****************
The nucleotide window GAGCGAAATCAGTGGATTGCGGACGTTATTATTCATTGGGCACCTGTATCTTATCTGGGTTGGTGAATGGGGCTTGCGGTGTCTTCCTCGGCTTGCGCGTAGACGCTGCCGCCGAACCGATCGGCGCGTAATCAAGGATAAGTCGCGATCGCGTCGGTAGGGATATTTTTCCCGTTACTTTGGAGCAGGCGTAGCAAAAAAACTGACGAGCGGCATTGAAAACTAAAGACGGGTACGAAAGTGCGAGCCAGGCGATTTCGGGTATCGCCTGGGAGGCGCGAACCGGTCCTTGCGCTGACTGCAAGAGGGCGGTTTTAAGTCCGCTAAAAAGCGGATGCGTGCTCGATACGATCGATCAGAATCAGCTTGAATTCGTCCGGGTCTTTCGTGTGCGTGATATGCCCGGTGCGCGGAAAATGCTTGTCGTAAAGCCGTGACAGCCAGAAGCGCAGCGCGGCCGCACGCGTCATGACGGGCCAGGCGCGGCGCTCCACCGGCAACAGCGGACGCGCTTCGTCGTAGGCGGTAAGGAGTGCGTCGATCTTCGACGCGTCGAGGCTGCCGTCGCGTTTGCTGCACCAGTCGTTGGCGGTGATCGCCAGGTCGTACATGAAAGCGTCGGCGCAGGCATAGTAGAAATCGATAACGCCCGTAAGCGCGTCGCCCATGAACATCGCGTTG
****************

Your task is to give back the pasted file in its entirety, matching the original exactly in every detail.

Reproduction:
The nucleotide window GAGCGAAATCAGTGGATTGCGGACGTTATTATTCATTGGGCACCTGTATCTTATCTGGGTTGGTGAATGGGGCTTGCGGTGTCTTCCTCGGCTTGCGCGTAGACGCTGCCGCCGAACCGATCGGCGCGTAATCAAGGATAAGTCGCGATCGCGTCGGTAGGGATATTTTTCCCGTTACTTTGGAGCAGGCGTAGCAAAAAAACTGACGAGCGGCATTGAAAACTAAAGACGGGTACGAAAGTGCGAGCCAGGCGATTTCGGGTATCGCCTGGGAGGCGCGAACCGGTCCTTGCGCTGACTGCAAGAGGGCGGTTTTAAGTCCGCTAAAAAGCGGATGCGTGCTCGATACGATCGATCAGAATCAGCTTGAATTCGTCCGGGTCTTTCGTGTGCGTGATATGCCCGGTGCGCGGAAAATGCTTGTCGTAAAGCCGTGACAGCCAGAAGCGCAGCGCGGCCGCACGCGTCATGACGGGCCAGGCGCGGCGCTCCACCGGCAACAGCGGACGCGCTTCGTCGTAGGCGGTAAGGAGTGCGTCGATCTTCGACGCGTCGAGGCTGCCGTCGCGTTTGCTGCACCAGTCGTTGGCGGTGATCGCCAGGTCGTACATGAAAGCGTCGGCGCAGGCATAGTAGAAATCGATAACGCCCGTAAGCGCGTCGCCCATGAACATCGCGTTG